Especially to a certain presidential candidate south of the border! He gets wayyyy too much media attention for his nasty comments, and doesn't seem very interested in creating positive change. And he's not the only one -- there are all sorts of public figures in the news whose personae are built on tearing down the good. But Pope Francis takes exception -- this week's section of his letter to the world, Laudato Si: On Care for Our Common Home, encourages us toward a culture of care. Section V is entitled Civic and Political Love, and it can be accessed by clicking here and scrolling down.
Even if the non-inclusive language in this section could use some improvement, Pope Francis says some very important things:
We must regain the conviction that we need one another, that we have a shared responsibility for others and the world, and that being good and decent are worth it. We have had enough of immorality and the mockery of ethics, goodness, faith and honesty. It is time to acknowledge that light-hearted superficiality has done us no good (paragraph 229).AMEN, brother. Sing it loud and clear! There are two problems here, as I see it -- 1) the public figures who grab headlines with their outrageous mean-spiritedness, and 2) the media who give them coverage. The solution? A small step -- protesting, boycotting those networks, "unfollowing" those public figures or otherwise letting them and their agents/networks know that they must work for a culture of care, not nasty negativity. Clearly, if we are to re-establish a culture that values our planet and its life, supporting people with small and narrow minds won't help. We need more people with wide and loving hearts to lead us.
That's why I love that the Pope holds up St. Therese of Lisieux's "little way of love" as an alternative in paragraph 230 -- and encourages everyone on the planet "not to miss out on a kind word, a smile or any small gesture which sows peace and friendship." St. Therese was a young woman who lived a short and hidden life in a small convent, focusing on the little things she could do to show love. Her autobiography, Story of a Soul, had a deep impact on me in my teen years, teaching that something as simple as acknowledging people with a smile is a tiny but important step toward defeating the negativity that can seem overwhelming in our world -- a tiny but important step worth taking.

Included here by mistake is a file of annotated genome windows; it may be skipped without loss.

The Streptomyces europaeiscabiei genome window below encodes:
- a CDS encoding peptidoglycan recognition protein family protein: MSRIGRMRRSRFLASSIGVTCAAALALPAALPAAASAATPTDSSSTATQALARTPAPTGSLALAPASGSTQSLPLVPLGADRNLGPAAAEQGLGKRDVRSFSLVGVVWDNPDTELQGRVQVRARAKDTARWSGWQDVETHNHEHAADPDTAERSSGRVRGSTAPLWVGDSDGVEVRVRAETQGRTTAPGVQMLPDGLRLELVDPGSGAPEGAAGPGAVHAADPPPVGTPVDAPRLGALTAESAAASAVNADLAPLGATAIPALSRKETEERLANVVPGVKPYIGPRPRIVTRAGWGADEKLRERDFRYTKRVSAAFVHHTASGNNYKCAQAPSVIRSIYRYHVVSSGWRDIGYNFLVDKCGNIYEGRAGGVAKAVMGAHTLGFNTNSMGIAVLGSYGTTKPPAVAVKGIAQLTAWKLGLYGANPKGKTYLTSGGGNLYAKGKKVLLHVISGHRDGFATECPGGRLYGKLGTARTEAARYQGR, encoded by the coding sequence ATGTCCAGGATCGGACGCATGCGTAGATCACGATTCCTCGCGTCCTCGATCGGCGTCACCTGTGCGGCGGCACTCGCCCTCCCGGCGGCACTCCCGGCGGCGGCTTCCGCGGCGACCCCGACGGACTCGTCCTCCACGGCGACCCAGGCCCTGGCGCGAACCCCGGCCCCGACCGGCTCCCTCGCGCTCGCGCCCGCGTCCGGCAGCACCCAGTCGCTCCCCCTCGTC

"An integral ecology is also made up of simple daily gestures which break with the logic of violence, exploitation and selfishness," the Pope says. I suspect that, like St. Therese, he does many such things about which we'll never know. He knows and reminds us that it's these "random acts of kindness" and the "paying forward" of goodness that stops misery in its tracks. And every time he's caught doing one of these simple things, love for him fills the cyber sphere. That kind of "good press" blows me away.
Pope Paul VI might have been the first to use the words "Civilization of Love" for the World Day of Peace in 1977, but the phrase has been echoed ever since as something we need to create -- or there may be no civilization at all. Paragraph 231 emphasizes the importance of love in all spheres of human social activity -- cultural, economic and political. Encouraging "a culture of care" which permeates all of society is a good thing, but let's take it a step further and ensure that we also care for everything that God has made.
Paragraph 232 reminds us that even if we aren't the kinds of people who feel we can engage directly in political life, people like us can connect through organizations that "work to promote the common good and to defend the environment, whether natural or urban." When I became a Voluntary Simplicity practitioner, I wanted to save the world, but soon realized that, as an introvert, I'm not built to deliver impassioned speeches that can move people to change. God gave us all different gifts, and mine lead me to share what I know via these moodlings, encouraging change with my little suggestions and the sharing of the work of good people around me. I could never be a politician, or a TV host! I'm not crazy about leading workshops; I'm much happier working in my garden.
That doesn't mean that I don't support other organisations that can do more. Attending rallies, donating to an environmental cause, signing petitions and sharing information are all important because even the smallest of our actions can help to
cultivate a shared identity, with a story which can be remembered and handed on. In this way, the world, and the quality of life of the poorest, are cared for, with a sense of solidarity, which is at the same time aware that we live in a common home which God has entrusted to us. These community actions, when they express self-giving love, can also become intense spiritual expriences" (paragraph 232).I'm thinking of yesterday's moodling about Supersu's party boxes, and all the conversations about reducing waste that result because of them. Not quite "intense spiritual experiences," but people realize that they hold the same value of caring about our planet in those moments, and that they can make a difference, too.
The moral of this week's story is that it's easy to feel overwhelmed by the negativity in our world, but we all have the capacity to be agents of change. So in the week ahead, let's give some thought to the little things we can do to rebuild a culture of care for our Sister, Mother Earth, and for all her creatures.
I shared the video below in another moodling a few years back, but it's an inspiration that's too good to forget. We all need to care as much as the hummingbird, and do the best we can, as Wangari Maathai did. Have a good week, and don't forget your little acts of kindness for the earth and each other...
Next up: The other 3 Rs